Neuroscience studies brain-behavior relationships in order to understand the roles they play in regulating both animal and human behavior. A thorough knowledge of the functions of the nervous system is essential to understanding the vicissitudes of psychological experience, general behavior and clinical disorders. Therefore, the study of the nervous system and the brain—anatomically, physiologically and biophysically, at both the microscopic and macroscopic levels — is central to the Neuroscience Program.
In recent years, neuroscience has become the most rapidly developing interdisciplinary area in the sciences. This field integrates the knowledge, research methods and modern laboratory technology of biology, chemistry, psychology and other scientific fields toward the common goal of understanding animal and human behavior. For this reason, the program's curriculum and list of faculty reflect a diversity of subdisciplines within a variety of departments. A primary objective of this program is to prepare students for entrance into graduate training or research occupations in neuroscience, neurochemistry, neurobiology, anatomy, physiology, physiological psychology, clinical psychology, behavioral science and the health sciences (medicine and allied fields).
Students who are considering a concentration or a major in neuroscience should inquire about the program from any of the affiliated faculty members and also should consult with the program's director.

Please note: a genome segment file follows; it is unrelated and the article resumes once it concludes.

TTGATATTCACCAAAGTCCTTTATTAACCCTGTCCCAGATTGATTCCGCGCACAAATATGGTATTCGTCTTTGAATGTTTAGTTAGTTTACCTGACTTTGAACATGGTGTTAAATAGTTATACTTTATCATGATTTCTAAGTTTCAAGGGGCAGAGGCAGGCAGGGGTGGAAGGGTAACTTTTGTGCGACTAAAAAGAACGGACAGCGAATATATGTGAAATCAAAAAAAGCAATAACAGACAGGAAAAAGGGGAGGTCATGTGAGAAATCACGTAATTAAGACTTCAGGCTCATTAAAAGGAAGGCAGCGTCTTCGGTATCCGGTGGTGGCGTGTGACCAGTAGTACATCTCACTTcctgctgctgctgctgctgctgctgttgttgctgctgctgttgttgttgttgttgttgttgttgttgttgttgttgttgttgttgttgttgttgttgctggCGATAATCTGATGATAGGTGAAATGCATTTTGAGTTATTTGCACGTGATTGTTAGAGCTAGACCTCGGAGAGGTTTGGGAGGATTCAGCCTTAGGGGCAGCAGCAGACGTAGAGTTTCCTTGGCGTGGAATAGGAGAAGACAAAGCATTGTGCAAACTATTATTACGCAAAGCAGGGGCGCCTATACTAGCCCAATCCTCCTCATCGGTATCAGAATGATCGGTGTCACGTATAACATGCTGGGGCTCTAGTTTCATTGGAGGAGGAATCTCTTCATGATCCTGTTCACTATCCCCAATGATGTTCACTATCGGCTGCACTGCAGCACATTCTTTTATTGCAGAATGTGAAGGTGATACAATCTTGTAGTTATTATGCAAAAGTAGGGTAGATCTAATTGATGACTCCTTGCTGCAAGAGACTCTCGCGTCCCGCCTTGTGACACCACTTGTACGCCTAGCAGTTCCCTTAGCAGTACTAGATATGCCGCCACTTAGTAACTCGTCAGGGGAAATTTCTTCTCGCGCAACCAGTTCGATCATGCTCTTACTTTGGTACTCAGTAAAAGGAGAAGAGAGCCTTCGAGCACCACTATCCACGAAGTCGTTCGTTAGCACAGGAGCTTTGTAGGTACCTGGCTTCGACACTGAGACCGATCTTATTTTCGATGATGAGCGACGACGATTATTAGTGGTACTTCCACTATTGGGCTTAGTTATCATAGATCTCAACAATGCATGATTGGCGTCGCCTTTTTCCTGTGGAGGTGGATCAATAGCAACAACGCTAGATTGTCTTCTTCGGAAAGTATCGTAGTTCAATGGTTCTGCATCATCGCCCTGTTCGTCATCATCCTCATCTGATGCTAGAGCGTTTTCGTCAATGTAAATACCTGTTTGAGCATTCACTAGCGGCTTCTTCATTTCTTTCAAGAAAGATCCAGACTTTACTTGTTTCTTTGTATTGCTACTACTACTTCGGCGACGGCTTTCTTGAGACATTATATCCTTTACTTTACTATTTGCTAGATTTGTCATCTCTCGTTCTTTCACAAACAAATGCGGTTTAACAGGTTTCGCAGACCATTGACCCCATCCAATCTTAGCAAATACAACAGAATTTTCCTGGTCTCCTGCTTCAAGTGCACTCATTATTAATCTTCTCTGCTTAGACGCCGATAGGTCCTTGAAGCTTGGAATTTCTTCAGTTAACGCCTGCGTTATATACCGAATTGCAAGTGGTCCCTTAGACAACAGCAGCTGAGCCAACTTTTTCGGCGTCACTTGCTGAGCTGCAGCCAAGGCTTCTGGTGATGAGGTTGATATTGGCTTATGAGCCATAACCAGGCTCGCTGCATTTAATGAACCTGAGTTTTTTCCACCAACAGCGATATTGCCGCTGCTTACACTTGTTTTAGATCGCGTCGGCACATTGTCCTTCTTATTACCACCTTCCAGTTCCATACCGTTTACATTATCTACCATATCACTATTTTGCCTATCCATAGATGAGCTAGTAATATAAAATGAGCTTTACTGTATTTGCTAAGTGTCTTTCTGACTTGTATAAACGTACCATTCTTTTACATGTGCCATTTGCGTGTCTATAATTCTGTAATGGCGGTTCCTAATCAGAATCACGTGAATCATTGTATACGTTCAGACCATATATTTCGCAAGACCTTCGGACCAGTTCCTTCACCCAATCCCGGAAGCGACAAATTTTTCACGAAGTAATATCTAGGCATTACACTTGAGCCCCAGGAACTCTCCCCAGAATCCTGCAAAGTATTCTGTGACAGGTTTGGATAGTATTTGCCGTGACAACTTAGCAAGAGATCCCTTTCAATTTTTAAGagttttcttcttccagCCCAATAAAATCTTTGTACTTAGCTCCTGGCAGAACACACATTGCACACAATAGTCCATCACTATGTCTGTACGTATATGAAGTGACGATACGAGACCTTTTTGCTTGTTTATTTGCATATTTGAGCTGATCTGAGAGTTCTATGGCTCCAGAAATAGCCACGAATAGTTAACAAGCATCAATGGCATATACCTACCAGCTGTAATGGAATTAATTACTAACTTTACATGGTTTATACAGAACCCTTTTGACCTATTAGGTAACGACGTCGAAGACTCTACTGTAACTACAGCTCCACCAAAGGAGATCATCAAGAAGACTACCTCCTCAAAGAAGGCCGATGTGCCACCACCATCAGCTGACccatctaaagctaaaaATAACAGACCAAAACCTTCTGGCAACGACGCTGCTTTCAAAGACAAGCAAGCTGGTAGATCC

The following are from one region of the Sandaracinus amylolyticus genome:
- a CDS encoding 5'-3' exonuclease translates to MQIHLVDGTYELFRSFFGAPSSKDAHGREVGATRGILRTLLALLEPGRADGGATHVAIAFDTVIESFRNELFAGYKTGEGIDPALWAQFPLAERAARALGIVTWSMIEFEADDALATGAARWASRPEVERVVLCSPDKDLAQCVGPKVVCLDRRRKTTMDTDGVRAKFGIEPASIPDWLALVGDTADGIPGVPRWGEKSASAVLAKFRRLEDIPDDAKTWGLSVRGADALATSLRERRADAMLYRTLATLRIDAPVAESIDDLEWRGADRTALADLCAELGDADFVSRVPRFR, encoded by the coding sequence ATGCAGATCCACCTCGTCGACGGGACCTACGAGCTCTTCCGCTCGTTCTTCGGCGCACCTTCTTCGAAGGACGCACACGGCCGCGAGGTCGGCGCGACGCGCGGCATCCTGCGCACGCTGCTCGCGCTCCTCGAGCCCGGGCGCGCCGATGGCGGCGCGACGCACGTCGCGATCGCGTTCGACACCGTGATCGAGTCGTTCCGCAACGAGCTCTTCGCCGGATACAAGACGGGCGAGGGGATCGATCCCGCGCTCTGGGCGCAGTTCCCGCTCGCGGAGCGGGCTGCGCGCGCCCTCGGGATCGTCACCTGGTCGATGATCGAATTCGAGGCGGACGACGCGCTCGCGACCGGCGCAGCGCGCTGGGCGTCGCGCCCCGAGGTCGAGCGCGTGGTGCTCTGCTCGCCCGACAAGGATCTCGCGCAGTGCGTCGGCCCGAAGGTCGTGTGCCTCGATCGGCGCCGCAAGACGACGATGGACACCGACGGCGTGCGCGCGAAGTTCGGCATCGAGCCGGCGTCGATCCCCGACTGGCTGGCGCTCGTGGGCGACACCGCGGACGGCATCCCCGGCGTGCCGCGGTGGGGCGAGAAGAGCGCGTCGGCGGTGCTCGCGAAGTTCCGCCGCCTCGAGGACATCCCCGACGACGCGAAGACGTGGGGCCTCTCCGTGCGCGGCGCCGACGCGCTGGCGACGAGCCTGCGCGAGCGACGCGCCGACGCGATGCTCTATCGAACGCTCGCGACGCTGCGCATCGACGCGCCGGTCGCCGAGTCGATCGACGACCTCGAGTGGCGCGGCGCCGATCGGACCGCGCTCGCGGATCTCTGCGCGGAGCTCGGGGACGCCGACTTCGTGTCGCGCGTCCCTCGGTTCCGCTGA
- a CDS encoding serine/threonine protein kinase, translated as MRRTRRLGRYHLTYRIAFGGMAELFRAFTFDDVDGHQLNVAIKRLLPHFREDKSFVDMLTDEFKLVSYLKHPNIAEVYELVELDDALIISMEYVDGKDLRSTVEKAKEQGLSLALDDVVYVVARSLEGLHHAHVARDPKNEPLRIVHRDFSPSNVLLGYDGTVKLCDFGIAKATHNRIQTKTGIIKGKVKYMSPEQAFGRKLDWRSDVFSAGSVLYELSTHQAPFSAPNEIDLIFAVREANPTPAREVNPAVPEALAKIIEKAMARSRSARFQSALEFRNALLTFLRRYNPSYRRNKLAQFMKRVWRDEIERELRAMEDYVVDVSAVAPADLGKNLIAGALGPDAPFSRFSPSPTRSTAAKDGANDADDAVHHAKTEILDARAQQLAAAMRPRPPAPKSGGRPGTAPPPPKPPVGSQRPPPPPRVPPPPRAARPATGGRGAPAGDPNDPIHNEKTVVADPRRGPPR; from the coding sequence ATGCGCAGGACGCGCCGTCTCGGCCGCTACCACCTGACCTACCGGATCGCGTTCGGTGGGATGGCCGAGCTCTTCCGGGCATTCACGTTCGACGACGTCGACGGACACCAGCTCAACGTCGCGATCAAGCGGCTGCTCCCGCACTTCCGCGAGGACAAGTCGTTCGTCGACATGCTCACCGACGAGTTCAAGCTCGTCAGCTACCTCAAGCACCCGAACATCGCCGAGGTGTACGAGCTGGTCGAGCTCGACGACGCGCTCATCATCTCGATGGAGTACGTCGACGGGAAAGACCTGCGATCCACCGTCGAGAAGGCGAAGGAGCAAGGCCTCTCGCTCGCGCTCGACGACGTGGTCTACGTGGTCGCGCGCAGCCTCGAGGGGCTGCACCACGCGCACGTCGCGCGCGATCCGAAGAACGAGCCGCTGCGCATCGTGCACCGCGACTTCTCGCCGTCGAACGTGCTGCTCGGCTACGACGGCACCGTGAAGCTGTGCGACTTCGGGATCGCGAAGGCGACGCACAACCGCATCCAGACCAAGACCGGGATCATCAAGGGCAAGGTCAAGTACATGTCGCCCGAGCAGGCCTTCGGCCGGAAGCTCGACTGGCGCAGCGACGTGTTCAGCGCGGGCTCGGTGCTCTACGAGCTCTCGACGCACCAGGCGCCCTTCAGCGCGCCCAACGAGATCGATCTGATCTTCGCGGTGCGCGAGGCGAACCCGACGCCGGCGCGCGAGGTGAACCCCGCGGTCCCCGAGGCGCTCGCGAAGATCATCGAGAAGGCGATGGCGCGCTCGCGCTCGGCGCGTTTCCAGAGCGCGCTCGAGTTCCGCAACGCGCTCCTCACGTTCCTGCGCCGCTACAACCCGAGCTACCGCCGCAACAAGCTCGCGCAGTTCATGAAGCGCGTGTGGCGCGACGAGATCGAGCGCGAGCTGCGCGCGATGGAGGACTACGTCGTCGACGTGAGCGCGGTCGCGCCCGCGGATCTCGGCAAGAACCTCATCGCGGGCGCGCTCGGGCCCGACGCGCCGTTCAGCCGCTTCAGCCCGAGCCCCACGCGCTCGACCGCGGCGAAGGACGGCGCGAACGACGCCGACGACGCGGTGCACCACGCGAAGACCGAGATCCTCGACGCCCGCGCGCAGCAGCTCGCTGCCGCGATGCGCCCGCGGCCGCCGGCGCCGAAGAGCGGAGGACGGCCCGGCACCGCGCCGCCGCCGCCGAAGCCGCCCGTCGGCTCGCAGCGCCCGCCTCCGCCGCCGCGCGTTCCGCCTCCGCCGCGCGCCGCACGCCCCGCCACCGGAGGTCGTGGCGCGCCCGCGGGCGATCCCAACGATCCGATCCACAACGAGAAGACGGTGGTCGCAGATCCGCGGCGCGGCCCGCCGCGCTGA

NEUR 212 is the entryway into the neuroscience curriculum. It begins by emphasizing that neuroscience is truly an interdisciplinary field. After covering brain evolution and the genetic basis of behavior, there is a review of the organization of the nervous system and the processes responsible for neural conduction and synaptic transmission. This knowledge is then applied to a comprehensive examination of the neurochemical, sensory, motor, developmental, motivational, cognitive and emotional processes and structures that influence both normal and abnormal behavior.
The neuroscience major is intended primarily for students who are planning to attend graduate school in the many specialized fields of neuroscience, such as medical neuroscience, developmental neuroscience, cognitive neuroscience or behavioral neuroscience. It also is an excellent major for students who are seriously interested in pursuing research careers or becoming clinical practitioners concerned with the biochemical or the biopsychological aspects of the nervous system or behavior (e.g., psychopharmacology, psychiatry, clinical neuropsychology).
With the 2013-14 academic year, the following requirements for the neuroscience major and concentration apply to the class of 2017 and those following. Students in the classes of 2014, 2015 and 2016 may choose these new requirements or the old requirements to fulfill their requirements for the major or the minor.
1. Neuroscience Required Courses (1 unit)
NEUR 112/212 Neuroscience
NEUR 471 Topics in Neuroscience
2. Neuroscience/Psychology Required Courses (1 unit)
NEUR 305 Behavioral Neuroscience or NEUR 307 Sensory Processes
And one of the following laboratory courses:
NEUR 401 Research Methods in Electrophysiology and Biopotentials
NEUR 405 Research Methods in Behavioral Neuroscience
NEUR 406 Research Methods in Sensory Processes
PSYC 402 Research Methods in Cognition
PSYC 403 Research Methods in Learning and Motivation
PSYC 410 Research Methods in Human Neuroscience
or 2 semesters (.5 unit) of NEUR 385 Research in Neuroscience.